Politics
11:44 am
Mon September 30, 2013

Alison Lundergan Grimes Says Mitch McConnell is 'Missing in Action' on Shutdown Negotiations

Originally published on Mon September 30, 2013 2:44 pm

Calling the looming government shutdown a "reckless Republican" strategy, Democrat Alison Lundergan Grimes is accusing incumbent U.S. Sen. Mitch McConnell, R-Ky., of watching from the sidelines.

The budget impasse in Washington is expected to continue when the Democratic-controlled Senate rejects a House measure this afternoon.

If a deal isn't reached the federal government will close on Tuesday at 12:01 a.m.

At issue is implementation of President Obama's health care law, which Republican want to delay for one year. But that is considered a non-starter in the Senate and for the Obama administration.

In the meantime, the Grimes campaign is going on the offensive against McConnell by highlighting how a shutdown would impact Kentucky.

The news release points out a shutdown would close centers for 16,000 children who attend Head Start, delay payments for U.S. military service members and furlough 25,000 federal employees in the state.

Grimes says McConnell needs to be more involved in the negotiations while reminding supporters about the GOP leadership's split with Republican Sen. Ted Cruz of Texas.

"As our government stands on the brink of shutdown, I call on Senator McConnell to come out of the shadows, and for once, side with Kentucky," says Grimes. "The Republican shutdown will devastate our economy and Kentucky's middle-class families. The hardworking men and women of the Commonwealth deserve a Senator who leads—not one missing in action. Rather than renouncing leadership responsibilities to Senator Cruz, it is time for Senator McConnell to step up and deliver for his constituents back home."

McConnell did say over the weekend the House bill gives Senate Democrats a pathway to avoid a shutdown, but the GOP leader hasn't been as involved as in past budget crises.

Part of the political calculation for the Democrats across the country and in Washington is the recent GOP infighting has weakened Republicans.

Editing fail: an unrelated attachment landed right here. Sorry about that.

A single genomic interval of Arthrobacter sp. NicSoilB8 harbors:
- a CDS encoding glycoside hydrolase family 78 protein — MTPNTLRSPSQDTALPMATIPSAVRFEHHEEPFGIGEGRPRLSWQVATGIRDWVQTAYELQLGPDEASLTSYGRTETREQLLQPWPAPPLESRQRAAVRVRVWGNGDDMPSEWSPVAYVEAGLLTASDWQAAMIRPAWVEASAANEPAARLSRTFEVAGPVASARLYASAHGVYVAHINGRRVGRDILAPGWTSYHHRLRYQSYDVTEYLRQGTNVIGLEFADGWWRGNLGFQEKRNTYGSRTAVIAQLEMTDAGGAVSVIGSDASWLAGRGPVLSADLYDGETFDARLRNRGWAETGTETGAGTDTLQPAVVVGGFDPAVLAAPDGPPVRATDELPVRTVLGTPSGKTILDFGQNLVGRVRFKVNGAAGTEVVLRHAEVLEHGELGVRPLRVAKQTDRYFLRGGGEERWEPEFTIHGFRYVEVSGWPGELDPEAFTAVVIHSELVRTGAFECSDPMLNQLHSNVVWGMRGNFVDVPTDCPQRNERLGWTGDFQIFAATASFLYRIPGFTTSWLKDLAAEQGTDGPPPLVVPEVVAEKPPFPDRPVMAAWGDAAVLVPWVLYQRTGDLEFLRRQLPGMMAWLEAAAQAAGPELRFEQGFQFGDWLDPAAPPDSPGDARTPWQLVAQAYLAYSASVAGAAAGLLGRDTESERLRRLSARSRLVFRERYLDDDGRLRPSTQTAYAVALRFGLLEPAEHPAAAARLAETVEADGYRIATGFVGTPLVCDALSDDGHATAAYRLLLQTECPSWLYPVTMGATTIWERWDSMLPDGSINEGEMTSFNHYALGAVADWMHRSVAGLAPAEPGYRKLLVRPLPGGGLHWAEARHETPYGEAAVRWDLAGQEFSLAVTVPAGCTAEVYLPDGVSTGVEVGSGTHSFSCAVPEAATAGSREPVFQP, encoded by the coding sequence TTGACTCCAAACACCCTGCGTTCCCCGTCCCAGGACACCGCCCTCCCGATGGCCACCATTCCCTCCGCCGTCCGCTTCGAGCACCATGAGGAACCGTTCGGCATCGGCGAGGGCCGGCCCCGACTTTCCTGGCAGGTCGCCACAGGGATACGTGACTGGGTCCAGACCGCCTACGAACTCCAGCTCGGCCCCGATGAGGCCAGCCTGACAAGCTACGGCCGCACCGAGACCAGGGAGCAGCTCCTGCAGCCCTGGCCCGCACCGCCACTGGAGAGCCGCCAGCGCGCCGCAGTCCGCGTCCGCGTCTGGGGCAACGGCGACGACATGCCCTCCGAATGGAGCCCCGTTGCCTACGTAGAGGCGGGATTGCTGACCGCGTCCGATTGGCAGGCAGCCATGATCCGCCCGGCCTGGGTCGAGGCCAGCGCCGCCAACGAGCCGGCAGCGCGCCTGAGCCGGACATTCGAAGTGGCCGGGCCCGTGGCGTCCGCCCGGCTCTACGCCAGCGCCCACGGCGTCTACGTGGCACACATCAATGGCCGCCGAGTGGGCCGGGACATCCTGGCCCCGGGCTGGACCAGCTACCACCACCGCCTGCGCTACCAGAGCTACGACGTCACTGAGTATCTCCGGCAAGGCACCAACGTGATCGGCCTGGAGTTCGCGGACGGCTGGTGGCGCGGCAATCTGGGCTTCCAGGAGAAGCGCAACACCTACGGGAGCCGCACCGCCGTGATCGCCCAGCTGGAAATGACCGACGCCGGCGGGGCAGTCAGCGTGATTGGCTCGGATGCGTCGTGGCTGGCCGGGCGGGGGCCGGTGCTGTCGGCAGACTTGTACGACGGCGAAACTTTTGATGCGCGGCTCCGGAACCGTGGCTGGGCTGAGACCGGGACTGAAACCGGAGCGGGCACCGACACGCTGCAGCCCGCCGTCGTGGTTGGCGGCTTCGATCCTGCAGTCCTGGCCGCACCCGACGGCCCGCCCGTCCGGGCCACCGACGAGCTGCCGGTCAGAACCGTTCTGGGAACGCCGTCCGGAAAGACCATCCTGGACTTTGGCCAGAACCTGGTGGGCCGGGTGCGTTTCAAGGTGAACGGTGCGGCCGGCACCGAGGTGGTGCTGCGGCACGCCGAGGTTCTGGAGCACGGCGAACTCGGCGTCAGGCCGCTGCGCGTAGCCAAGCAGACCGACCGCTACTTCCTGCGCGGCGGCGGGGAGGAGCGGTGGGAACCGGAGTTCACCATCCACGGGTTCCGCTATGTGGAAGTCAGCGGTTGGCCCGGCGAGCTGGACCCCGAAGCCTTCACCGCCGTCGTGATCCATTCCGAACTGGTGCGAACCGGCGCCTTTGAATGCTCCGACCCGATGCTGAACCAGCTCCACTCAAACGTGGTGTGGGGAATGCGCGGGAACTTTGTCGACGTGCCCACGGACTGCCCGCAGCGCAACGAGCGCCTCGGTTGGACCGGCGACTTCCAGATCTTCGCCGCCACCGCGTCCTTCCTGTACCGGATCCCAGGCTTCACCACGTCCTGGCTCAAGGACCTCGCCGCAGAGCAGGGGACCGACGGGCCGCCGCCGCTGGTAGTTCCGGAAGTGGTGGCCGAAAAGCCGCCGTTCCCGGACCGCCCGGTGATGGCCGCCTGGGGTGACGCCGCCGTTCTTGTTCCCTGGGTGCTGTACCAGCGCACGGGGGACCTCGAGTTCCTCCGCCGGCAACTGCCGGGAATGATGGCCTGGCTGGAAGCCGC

Senate Democratic Leader Harry Reid's "no compromise" strategy could backfire, but polling shows most American blame the GOP for the shutdown.

From Politico:

Reid’s strategy boils down to a few factors: If Democrats give even a few small concessions on a short-term stopgap funding measure, Republicans will demand even bigger concessions to avoid a debt default in mid-October. Since Republicans have been engulfed in an intraparty war over how far to take a shutdown threat, Reid and his top lieutenants are convinced that the political backlash from a shutdown would be devastating to the GOP, potentially costing them their majority in the House.

According to a McConnell spokesperson, the senator is schedule to speak on the floor at 2 p.m. about the looming shutdown.

UPDATE 1:16 p.m.:

The McConnell campaign is responding to Grimes's comments, arguing her criticism must mean she supports a 2.3 percent tax on medical devices in the Affordable Care Act.

"Given Alison Lundergan Grimes' criticism of the House passed funding bill, which would keep the government open, that means she does not support the repeal of the Obamacare tax on medical devices or delaying this misguided law that is wreaking havoc on the health care and jobs of Kentuckians throughout the Commonwealth," says McConnell campaign spokeswoman Allison Moore.

The levy on manufacturers would generate $29 billion in revenue over the next ten years, and applies to devices such as pacemakers and defibrillators. Republicans and industry leaders argue it will kill up to 43,000 jobs, and many Democrats agree with that sentiment.

"It is truly striking that Alison Lundergan Grimes would choose to take a partisan stand with Barack Obama and Harry Reid to shut down the government rather than allow Kentuckians to be spared the devastating impact of Obamacare for one year," Moore says.

UPDATE 2:00 p.m.:

A report by Politico says McConnell is weighing support amongst GOP lawmakers about a one-week funding bill, but it doesn't appear to be favored by House Republicans.

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